Call Ed: Coded
The KHS dress code plays an important role in creating a comfortable and safe environment while at school. Recently, it has been under fire for being inconsistent and unfair. In response, 92 percent (81/88) of TKC believes the dress code should be revised and reinforced.
February 28, 2017
In the state of Missouri, citizens are allowed to open Italian restaurants. Not shocking. In the city of Kirkwood, Kirkwood residents are allowed to build treehouses in their backyards. No surprise there, either. At KHS, students are allowed to wear tank tops of any strap width and shorts shorter than fingertips’ reach. Hold on a second.
The KHS dress code is in place for clothing “to not disrupt nor distract from the instructional procedures of the school day,” and can be found on page 35 of the KHS handbook. It includes guidelines such as the prohibition of headgear, hazardous jewelry and clothing that expose undergarments, stomach, back or chest. Failure to comply with this code can result in being sent home or to ISS. Nowhere in the dress code does it say straps have to be three finger lengths wide or shorts have to be longer than arm’s length. Yet students still face consequences for wearing these items of clothing, which is why TKC believes the KHS dress code and its enforcement is inconsistent and subjective. It should be edited to be more specific and reinforced to all KHS students and teachers so no more mistakes are made.
If the purpose of having a dress code is to keep the focus on learning with no distractions during the school day, the punishment of being sent home or to ISS hardly makes any sense. One hat or bra strap shown is not worth a day of missed assignments and a mark on the record. Reminders to comply with the code and back-up clothes in grade level offices aren’t that hard to administer. Though, that’s assuming they were administered under correct and reasonable accusations. Of course, sometimes students with actual violations are let off easy. Inconsistent? Yes.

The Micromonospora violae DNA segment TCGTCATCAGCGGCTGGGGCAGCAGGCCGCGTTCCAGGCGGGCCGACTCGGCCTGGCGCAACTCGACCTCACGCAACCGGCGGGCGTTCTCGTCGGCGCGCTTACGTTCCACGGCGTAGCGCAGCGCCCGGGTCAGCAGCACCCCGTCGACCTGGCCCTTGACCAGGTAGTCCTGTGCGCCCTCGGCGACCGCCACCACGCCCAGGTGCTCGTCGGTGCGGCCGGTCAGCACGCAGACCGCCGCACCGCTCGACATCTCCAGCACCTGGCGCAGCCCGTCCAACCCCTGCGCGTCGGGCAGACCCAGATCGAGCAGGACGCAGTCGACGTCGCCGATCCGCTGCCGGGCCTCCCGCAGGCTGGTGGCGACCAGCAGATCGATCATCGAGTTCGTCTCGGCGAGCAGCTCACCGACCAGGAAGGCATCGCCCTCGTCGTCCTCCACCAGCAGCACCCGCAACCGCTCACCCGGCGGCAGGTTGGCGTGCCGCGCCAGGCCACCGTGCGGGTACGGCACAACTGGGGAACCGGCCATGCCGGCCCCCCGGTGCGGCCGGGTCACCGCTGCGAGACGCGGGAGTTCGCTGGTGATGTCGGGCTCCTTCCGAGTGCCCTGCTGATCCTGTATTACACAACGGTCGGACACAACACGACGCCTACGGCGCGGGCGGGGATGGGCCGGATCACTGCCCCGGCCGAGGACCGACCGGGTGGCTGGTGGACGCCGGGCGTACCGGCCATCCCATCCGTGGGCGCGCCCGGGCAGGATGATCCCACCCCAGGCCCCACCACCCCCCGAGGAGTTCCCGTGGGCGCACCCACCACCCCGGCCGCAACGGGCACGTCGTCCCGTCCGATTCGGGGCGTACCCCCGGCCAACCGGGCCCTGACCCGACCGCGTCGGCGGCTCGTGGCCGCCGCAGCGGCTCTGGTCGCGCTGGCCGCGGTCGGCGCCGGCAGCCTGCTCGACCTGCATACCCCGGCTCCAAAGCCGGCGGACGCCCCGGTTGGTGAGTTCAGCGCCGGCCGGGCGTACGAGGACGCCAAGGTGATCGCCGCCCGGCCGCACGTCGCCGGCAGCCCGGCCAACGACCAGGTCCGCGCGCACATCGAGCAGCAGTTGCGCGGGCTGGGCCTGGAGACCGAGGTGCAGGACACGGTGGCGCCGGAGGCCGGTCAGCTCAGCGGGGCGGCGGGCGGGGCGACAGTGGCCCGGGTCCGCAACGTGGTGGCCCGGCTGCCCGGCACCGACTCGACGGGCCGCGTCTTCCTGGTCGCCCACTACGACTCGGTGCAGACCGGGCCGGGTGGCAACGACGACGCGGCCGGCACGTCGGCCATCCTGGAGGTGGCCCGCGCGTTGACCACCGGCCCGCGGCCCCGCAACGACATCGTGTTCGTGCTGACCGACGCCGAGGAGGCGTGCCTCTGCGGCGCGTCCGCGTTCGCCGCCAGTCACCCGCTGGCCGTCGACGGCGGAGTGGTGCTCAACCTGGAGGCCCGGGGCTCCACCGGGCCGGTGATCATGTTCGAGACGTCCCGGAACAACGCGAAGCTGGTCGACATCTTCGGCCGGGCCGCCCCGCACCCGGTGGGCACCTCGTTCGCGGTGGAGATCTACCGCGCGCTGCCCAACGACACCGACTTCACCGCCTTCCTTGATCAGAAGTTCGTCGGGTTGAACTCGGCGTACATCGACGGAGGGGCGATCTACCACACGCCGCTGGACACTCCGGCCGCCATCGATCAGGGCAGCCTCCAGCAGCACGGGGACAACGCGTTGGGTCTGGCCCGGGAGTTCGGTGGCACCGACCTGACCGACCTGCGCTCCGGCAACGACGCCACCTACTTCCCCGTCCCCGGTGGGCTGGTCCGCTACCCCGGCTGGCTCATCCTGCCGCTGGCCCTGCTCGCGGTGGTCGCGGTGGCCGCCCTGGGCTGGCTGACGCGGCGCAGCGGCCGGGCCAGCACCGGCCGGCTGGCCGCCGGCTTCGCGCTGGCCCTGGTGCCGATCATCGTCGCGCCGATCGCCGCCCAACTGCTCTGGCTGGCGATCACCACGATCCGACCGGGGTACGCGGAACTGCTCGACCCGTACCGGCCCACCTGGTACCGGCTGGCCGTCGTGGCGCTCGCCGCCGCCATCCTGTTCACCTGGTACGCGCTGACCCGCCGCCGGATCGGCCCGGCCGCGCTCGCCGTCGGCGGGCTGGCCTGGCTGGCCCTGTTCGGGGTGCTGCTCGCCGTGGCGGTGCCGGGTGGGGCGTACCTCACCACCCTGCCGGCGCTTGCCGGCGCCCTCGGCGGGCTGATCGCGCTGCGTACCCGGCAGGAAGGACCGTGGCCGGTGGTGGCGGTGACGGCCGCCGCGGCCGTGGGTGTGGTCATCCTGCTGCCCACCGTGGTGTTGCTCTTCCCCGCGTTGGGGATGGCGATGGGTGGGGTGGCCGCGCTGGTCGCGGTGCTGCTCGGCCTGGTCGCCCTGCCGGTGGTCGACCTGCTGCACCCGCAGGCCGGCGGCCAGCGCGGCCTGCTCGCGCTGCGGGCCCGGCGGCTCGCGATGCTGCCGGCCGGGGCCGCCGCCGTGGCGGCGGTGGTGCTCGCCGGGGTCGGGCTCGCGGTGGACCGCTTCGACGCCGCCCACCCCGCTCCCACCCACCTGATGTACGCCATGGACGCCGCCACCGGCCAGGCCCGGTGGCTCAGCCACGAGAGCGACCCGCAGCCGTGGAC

Some argue that school should be treated like a workplace in terms of dress.
“I don’t have a problem telling a young lady ‘top too low, skirt too high,’” Romona Miller, assistant principal, said. “Just as other any business environment, you need to dress appropriately for why we’re here.”
Business environment or not, it seems that some teachers, administrators and students don’t truly know the dress code because of difference in interpretation and simply not referring to it often enough. Students should know their clothing rights at KHS without interference of a teacher’s personal opinion on what is “appropriate.”
Differences in opinion also varies depending on the gender of the teacher.
“For my male counterparts [calling out a girl’s clothing is] a little difficult,” Miller said. “They don’t feel comfortable with it. Because of that reason, [the dress code] is not always dealt with the same way.”
KHS dress code from the KHS handbook:
The Gender Equality Coalition is currently working on revising the dress code so that it is more explicit. With their edits, headgear would be permitted if it is for religious purposes, there must be specific athletic dress codes for both P.E. classes and extracurricular athletics and chains will be allowed as belts and other accessories. Students in question of a violation may also choose who assesses their dress so there is no question of what is actual violation and what is teacher’s opinion.
Once these changes are made, they need to be reestablished for all KHS students and teachers to know. There is too much confusion, too much subjugation under nonexistent rules and too many students feeling uncomfortable with how others judge what they wear. After KHS teachers and administrators know what they can and can’t call out, there should be no room left for bias when making calls on actual clothes against the dress code. Students with a larger chest shouldn’t be put in detention for showing a fraction of cleavage while smaller students go about their day in shirts that dip to the top of their bra. A student should not have to take off their winter hat the minute they step inside if their group of friends are all wearing hats and bandanas, too.
KHS isn’t a runway. It isn’t a place we come to show off our bodies, make statements or cause disruptions with unnecessary clothing. We come to KHS to learn and comfort is a part of that. Being comfortable that we can wear what we want while complying with a lenient and neutral dress code is important. As is being comfortable that our school day will not be disturbed by being judged and unevenly targeted for rules it seems no one knows are nonexistent.
art by Clare Huber